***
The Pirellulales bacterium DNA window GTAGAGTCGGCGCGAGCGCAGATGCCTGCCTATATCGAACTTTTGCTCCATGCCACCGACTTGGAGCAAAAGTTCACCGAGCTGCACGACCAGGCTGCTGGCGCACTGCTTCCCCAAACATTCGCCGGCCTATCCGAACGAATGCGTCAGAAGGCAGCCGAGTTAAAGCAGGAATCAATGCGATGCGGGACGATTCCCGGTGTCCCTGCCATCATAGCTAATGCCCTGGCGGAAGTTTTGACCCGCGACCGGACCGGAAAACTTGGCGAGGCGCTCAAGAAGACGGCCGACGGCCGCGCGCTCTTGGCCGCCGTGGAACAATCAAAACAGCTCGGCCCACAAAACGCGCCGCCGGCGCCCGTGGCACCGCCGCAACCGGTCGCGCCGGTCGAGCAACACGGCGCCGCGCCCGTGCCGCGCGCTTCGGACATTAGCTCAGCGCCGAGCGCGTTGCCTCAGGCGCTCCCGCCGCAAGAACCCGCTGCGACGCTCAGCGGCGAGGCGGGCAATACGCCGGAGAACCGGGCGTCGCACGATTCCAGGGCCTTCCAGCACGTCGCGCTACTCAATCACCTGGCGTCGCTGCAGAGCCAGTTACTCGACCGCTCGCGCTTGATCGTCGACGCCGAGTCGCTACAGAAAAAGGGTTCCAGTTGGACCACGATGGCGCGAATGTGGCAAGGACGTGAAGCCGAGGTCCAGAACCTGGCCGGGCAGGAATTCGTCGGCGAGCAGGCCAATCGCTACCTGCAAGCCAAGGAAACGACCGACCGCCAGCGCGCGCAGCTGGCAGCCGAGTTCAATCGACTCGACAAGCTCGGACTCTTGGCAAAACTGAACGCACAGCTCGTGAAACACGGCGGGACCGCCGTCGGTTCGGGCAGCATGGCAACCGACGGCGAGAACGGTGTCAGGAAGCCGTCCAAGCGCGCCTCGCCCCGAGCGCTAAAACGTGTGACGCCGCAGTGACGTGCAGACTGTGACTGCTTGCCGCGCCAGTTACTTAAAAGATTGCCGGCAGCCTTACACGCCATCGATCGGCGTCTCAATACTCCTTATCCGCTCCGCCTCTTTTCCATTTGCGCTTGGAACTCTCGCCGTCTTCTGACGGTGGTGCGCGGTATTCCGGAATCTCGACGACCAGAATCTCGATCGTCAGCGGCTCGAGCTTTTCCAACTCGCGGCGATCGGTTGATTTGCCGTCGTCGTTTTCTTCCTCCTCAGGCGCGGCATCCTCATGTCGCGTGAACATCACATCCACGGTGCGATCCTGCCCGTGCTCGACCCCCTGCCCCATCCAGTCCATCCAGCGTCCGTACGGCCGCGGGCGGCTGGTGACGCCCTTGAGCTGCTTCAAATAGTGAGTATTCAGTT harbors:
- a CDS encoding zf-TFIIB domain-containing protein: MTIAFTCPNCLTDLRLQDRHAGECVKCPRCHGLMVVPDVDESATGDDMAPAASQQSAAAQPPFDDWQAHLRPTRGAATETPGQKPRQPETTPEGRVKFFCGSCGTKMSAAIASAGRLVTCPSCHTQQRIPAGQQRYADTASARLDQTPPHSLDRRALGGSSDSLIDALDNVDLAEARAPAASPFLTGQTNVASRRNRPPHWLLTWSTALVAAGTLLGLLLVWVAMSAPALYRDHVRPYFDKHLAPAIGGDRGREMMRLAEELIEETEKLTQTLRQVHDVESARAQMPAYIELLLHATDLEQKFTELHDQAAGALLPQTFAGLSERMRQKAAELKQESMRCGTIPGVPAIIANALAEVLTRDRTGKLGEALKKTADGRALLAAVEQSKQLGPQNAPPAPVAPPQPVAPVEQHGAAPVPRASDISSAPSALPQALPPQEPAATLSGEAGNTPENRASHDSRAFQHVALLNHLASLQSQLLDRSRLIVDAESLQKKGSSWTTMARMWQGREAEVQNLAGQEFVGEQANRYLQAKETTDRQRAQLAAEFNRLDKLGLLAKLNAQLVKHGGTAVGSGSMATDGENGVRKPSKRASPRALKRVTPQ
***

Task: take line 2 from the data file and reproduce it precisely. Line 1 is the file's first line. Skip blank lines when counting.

- a CDS encoding zf-TFIIB domain-containing protein: MTIAFTCPNCLTDLRLQDRHAGECVKCPRCHGLMVVPDVDESATGDDMAPAASQQSAAAQPPFDDWQAHLRPTRGAATETPGQKPRQPETTPEGRVKFFCGSCGTKMSAAIASAGRLVTCPSCHTQQRIPAGQQRYADTASARLDQTPPHSLDRRALGGSSDSLIDALDNVDLAEARAPAASPFLTGQTNVASRRNRPPHWLLTWSTALVAAGTLLGLLLVWVAMSAPALYRDHVRPYFDKHLAPAIGGDRGREMMRLAEELIEETEKLTQTLRQVHDVESARAQMPAYIELLLHATDLEQKFTELHDQAAGALLPQTFAGLSERMRQKAAELKQESMRCGTIPGVPAIIANALAEVLTRDRTGKLGEALKKTADGRALLAAVEQSKQLGPQNAPPAPVAPPQPVAPVEQHGAAPVPRASDISSAPSALPQALPPQEPAATLSGEAGNTPENRASHDSRAFQHVALLNHLASLQSQLLDRSRLIVDAESLQKKGSSWTTMARMWQGREAEVQNLAGQEFVGEQANRYLQAKETTDRQRAQLAAEFNRLDKLGLLAKLNAQLVKHGGTAVGSGSMATDGENGVRKPSKRASPRALKRVTPQ